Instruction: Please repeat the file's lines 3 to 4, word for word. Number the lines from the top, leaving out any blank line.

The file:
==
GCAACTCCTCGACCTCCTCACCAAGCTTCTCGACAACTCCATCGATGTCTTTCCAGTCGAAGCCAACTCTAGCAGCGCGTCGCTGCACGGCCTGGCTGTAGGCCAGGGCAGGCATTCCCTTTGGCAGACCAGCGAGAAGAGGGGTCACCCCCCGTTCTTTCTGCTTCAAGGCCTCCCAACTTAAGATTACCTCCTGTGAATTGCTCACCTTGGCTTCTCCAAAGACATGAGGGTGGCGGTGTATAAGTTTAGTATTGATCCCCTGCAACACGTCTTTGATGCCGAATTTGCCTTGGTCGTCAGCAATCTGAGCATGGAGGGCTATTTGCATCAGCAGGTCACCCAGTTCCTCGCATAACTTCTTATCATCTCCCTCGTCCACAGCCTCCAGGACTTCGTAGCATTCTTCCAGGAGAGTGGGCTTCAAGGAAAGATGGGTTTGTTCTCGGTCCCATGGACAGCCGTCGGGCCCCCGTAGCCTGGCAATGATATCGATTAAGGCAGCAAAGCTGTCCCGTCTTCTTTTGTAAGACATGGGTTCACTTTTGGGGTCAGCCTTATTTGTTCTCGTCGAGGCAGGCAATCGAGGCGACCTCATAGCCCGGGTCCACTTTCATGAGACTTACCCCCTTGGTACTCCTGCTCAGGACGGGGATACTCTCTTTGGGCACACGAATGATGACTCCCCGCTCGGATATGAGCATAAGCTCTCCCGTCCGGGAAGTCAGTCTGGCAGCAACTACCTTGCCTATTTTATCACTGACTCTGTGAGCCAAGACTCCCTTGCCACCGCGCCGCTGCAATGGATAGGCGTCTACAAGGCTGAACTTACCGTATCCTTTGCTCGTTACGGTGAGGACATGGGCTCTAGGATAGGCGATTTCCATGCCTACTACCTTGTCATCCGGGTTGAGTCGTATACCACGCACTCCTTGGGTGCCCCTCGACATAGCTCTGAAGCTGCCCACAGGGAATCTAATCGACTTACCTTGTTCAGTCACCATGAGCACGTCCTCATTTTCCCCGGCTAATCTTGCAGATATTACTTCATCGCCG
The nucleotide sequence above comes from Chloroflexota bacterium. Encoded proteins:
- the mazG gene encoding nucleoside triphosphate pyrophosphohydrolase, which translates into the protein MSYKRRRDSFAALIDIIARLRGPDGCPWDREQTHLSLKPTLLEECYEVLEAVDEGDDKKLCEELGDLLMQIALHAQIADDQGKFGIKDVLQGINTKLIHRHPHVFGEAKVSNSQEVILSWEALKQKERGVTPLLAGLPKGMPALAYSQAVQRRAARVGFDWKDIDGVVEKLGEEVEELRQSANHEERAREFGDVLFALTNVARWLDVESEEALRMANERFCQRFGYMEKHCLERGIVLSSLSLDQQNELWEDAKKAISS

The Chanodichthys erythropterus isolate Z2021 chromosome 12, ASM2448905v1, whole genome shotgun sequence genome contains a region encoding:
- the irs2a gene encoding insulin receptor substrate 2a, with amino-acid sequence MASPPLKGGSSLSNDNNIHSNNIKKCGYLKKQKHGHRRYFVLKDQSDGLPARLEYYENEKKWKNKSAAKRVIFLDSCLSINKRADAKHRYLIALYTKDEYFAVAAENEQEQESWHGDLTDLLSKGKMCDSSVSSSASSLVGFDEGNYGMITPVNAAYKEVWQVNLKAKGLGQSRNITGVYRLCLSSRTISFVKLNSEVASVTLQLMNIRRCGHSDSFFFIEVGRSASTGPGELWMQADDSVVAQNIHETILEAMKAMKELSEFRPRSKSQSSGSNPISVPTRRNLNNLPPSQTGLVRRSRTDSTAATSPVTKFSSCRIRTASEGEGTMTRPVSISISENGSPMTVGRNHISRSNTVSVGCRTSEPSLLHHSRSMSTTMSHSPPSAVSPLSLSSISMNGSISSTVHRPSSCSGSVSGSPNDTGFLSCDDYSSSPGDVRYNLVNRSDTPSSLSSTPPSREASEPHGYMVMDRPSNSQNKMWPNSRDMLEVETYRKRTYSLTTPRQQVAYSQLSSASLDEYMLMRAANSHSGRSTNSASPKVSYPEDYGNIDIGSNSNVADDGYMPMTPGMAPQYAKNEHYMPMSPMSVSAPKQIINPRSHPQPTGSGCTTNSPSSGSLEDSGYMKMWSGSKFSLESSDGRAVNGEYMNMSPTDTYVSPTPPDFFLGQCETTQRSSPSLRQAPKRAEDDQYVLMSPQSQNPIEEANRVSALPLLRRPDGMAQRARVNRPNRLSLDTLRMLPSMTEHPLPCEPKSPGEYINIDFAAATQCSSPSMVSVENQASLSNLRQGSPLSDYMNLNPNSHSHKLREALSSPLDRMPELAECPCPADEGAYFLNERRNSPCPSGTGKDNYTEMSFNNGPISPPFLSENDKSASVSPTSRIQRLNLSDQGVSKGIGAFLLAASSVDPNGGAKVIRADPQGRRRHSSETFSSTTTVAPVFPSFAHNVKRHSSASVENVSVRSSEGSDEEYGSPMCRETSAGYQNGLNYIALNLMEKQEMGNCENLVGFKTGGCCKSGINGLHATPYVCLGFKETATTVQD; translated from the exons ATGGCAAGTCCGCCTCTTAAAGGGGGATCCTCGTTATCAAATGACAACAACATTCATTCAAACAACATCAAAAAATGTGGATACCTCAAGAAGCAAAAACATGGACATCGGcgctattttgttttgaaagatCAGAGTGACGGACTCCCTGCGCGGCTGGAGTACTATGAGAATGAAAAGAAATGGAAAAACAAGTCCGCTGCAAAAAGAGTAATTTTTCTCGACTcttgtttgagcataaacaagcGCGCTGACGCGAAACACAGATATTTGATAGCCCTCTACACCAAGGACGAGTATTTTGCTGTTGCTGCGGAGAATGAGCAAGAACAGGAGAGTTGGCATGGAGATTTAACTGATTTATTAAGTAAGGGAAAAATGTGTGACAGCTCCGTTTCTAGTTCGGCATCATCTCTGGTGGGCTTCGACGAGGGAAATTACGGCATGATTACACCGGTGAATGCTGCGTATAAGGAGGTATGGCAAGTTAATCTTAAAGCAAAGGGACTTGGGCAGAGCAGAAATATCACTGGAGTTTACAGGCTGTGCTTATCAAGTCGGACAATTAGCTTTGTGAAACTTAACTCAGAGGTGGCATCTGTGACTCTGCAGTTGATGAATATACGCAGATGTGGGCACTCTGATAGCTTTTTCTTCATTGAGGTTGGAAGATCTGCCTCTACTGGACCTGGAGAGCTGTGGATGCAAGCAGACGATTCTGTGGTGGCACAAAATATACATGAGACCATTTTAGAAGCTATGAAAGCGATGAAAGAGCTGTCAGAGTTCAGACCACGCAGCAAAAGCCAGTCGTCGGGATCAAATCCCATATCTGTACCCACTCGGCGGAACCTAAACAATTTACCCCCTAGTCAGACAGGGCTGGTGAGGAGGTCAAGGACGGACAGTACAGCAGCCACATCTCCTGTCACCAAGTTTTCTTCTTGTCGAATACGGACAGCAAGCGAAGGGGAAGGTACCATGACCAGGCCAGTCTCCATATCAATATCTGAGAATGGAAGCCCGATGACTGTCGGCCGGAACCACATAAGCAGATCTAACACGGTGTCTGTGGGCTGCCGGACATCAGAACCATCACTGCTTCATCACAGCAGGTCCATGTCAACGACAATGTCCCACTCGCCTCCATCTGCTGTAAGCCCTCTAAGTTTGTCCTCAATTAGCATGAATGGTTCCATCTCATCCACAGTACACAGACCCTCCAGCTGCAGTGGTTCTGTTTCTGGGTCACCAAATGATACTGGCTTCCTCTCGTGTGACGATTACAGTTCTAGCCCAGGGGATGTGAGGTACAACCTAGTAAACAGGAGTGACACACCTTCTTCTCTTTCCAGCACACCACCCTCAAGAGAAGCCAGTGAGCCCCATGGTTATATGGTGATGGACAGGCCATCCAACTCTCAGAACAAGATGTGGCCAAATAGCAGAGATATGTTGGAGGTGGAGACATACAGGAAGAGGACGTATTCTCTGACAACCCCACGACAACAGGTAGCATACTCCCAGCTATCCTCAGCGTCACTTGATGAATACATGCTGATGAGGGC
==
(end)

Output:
- the mazG gene encoding nucleoside triphosphate pyrophosphohydrolase, which translates into the protein MSYKRRRDSFAALIDIIARLRGPDGCPWDREQTHLSLKPTLLEECYEVLEAVDEGDDKKLCEELGDLLMQIALHAQIADDQGKFGIKDVLQGINTKLIHRHPHVFGEAKVSNSQEVILSWEALKQKERGVTPLLAGLPKGMPALAYSQAVQRRAARVGFDWKDIDGVVEKLGEEVEELRQSANHEERAREFGDVLFALTNVARWLDVESEEALRMANERFCQRFGYMEKHCLERGIVLSSLSLDQQNELWEDAKKAISS

The Chanodichthys erythropterus isolate Z2021 chromosome 12, ASM2448905v1, whole genome shotgun sequence genome contains a region encoding: